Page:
As someone who loves science, with more than just a passing interest, I tend to trust scientists in general far more than politicians, Hollywood stars, CEO’s or the general public.
Sometimes scientists get things wrong, but I think you’d be hard-pressed to argue that any group of people are more right about how the world works; my trust is placed in the most capable hands.
One of the more controversial subjects these days is genetically modified organisms (GMOs). Many people consume them without knowing it, some actively avoid them, and some are like me—trustful of the people who know more than me that the product that they are bringing to market has been well-researched, and has provided no evidence of any harmful effects to the consumer.
Recently, the FDA weighed in on genetically modified apples and potatoes, approving them for resale in the US. This won’t stop anti-GMO activists from attacking them, however. And companies like McDonald’s, have stated they have no intention of using the potatoes.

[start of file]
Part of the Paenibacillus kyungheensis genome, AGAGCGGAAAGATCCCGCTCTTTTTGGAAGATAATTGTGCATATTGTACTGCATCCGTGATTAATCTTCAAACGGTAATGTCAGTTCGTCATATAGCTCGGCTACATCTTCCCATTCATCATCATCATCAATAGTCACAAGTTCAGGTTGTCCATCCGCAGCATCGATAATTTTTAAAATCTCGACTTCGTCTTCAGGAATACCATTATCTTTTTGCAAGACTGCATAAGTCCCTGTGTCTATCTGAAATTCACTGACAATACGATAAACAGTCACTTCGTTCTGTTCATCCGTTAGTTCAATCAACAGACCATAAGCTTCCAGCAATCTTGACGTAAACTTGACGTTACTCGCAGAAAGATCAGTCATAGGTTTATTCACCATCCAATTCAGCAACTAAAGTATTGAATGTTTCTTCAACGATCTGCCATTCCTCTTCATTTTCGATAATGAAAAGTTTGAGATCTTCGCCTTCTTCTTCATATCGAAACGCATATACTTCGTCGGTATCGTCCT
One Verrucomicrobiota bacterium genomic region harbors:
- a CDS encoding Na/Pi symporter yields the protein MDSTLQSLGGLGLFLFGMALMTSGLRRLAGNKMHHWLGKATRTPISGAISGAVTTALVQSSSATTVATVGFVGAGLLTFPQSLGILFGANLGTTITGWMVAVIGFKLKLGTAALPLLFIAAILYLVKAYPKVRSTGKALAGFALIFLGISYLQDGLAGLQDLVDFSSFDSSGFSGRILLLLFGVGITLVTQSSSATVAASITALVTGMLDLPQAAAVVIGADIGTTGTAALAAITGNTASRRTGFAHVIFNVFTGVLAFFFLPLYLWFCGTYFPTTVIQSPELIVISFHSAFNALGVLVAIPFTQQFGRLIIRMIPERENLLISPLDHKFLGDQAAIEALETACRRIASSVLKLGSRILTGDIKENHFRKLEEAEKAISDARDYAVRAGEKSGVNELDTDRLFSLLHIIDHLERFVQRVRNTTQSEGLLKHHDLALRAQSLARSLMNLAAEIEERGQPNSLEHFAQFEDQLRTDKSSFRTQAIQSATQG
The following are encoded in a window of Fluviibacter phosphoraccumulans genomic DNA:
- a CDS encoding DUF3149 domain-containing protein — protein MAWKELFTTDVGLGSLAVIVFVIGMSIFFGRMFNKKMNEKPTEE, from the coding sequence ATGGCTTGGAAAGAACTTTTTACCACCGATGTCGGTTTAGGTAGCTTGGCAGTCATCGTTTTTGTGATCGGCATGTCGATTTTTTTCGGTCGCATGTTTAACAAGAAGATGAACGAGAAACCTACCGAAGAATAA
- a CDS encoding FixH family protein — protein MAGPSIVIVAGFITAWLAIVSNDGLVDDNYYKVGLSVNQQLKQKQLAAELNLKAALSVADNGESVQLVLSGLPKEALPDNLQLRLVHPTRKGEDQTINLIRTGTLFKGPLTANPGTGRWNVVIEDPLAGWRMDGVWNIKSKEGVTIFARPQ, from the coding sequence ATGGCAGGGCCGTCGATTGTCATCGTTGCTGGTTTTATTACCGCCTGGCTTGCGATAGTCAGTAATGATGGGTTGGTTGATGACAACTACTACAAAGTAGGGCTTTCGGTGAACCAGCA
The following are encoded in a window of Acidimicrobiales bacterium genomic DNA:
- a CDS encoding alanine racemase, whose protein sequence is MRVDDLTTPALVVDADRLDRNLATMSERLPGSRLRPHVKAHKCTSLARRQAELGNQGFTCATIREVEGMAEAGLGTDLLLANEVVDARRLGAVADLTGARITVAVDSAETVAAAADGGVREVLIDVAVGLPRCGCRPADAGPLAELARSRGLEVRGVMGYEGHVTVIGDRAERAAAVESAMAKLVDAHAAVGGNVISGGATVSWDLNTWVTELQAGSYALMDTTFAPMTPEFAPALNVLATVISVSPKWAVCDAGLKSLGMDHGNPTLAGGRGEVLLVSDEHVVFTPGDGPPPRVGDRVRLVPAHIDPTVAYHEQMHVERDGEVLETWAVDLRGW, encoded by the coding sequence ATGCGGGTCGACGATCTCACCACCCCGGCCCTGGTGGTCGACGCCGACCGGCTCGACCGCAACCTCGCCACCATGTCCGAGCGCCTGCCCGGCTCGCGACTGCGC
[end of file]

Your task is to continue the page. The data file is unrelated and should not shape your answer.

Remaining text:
McDonald’s have not elaborated on their reasons to my knowledge, but assuming they’re aware of the science behind them, and the rigorous testing these potatoes must have passed by their manufacturer, J.R. Simplot, and then the FDA, I feel it’s safer to assume McDonald’s is simply making a smart marketing decision.
People who are OK with GMOs will still buy from McDonald’s if they already were a customer, and people who are afraid of GMOs will too. The only people McDonald’s might lose are people making a principled stand to avoid them because they’re being anti-science, and I suspect such people are pretty small in numbers.